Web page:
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ECHR rules: compulsory vaccination may be necessary | UKTN | 08.04.2021

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The European Court of Human Rights (ECHR) in Strasbourg ruled on Thursday that compulsory vaccinations would not violate human rights law – and may be necessary in democratic societies.

The decision came following the assessment of a complaint filed in court by Czech families regarding compulsory beatings against children.

“The measures could be considered” necessary in a democratic society “”, one reads in the judgment of the court.

While the decision does not directly address COVID-19 vaccines, experts believe it could have implications for the vaccine campaign against the virus, especially for those who have so far declared their refusal to accept the vaccine. .

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This judgment “reinforces the possibility of compulsory vaccination under the conditions of the current COVID-19 epidemic,” Nicolas Hervieu, a lawyer specializing in the ECHR, told UKTN news agency.

What was the court decision about?

The decision said the compulsory vaccines administered by Czech health authorities were in the “best interests” of children.

“The goal must be that every child is protected against serious diseases, through vaccination or through herd immunity,” he added.

The court ruled that the Czech health policy did not violate Article 8 on the right to respect for private life in accordance with the European Convention on Human Rights.

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According to Czech law, children must be vaccinated against nine diseases, including diphtheria, tetanus, whooping cough, hepatitis B and measles.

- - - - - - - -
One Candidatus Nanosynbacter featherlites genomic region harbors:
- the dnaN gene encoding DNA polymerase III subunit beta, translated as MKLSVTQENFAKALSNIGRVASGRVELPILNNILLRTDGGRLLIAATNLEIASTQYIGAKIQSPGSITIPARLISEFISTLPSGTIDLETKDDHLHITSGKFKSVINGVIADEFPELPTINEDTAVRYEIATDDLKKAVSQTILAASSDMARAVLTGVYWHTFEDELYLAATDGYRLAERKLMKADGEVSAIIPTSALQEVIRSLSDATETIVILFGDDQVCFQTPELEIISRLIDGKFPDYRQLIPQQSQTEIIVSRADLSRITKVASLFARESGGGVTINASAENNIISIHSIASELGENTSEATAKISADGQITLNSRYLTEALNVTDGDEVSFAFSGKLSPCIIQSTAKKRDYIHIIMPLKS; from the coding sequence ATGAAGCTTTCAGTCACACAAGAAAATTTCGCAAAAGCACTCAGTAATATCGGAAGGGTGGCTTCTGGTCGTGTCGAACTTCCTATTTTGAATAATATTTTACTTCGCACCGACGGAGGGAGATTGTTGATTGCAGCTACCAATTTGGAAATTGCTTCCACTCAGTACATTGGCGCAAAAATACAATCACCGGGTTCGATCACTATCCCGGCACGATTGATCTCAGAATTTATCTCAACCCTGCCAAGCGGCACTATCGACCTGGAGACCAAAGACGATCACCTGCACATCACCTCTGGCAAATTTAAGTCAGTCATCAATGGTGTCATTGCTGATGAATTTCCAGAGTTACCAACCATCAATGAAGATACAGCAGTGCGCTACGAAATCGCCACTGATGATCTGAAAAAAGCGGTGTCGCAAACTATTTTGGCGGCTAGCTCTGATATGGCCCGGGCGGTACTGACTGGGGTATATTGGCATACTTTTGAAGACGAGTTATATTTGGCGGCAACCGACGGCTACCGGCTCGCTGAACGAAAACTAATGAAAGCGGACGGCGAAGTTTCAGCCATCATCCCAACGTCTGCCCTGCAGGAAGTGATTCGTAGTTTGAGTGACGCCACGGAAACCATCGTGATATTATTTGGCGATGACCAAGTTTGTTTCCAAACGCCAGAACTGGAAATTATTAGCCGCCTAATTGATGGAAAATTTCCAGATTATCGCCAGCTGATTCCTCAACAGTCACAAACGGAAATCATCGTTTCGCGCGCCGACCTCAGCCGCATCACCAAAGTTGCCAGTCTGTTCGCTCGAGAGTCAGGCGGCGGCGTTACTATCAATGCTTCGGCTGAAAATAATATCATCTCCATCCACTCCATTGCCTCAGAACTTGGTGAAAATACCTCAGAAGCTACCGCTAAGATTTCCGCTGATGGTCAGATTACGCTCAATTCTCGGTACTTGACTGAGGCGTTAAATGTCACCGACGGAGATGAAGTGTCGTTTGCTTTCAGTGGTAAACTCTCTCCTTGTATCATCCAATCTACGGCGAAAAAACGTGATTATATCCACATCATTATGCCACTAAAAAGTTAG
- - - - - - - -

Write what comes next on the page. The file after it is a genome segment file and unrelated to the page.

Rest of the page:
The case was brought to court by families who had been fined or whose children had been denied access to a crèche for failing to comply with their legal vaccination obligation.

A precedent for COVID-19 vaccination campaigns

Countries in Europe have seen a wave of disinformation regarding the coronavirus pandemic. This has led people to be skeptical not only of the coronavirus itself, but also of COVID-19 vaccines.

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Anti-vaxxers – people who refuse to receive vaccines or to immunize their children – have been spreading various conspiracy theories about why governments want to vaccinate their populations.

As a result, governments can grapple with large segments of society who refuse to be vaccinated, making the goal of herd immunity even more difficult.

While the ECHR ruling may have set a precedent that mandatory vaccinations do not violate the European Convention on Human Rights, it does not mean that European countries will force people to get vaccinated.

ab / aw (EPD, UKTN)

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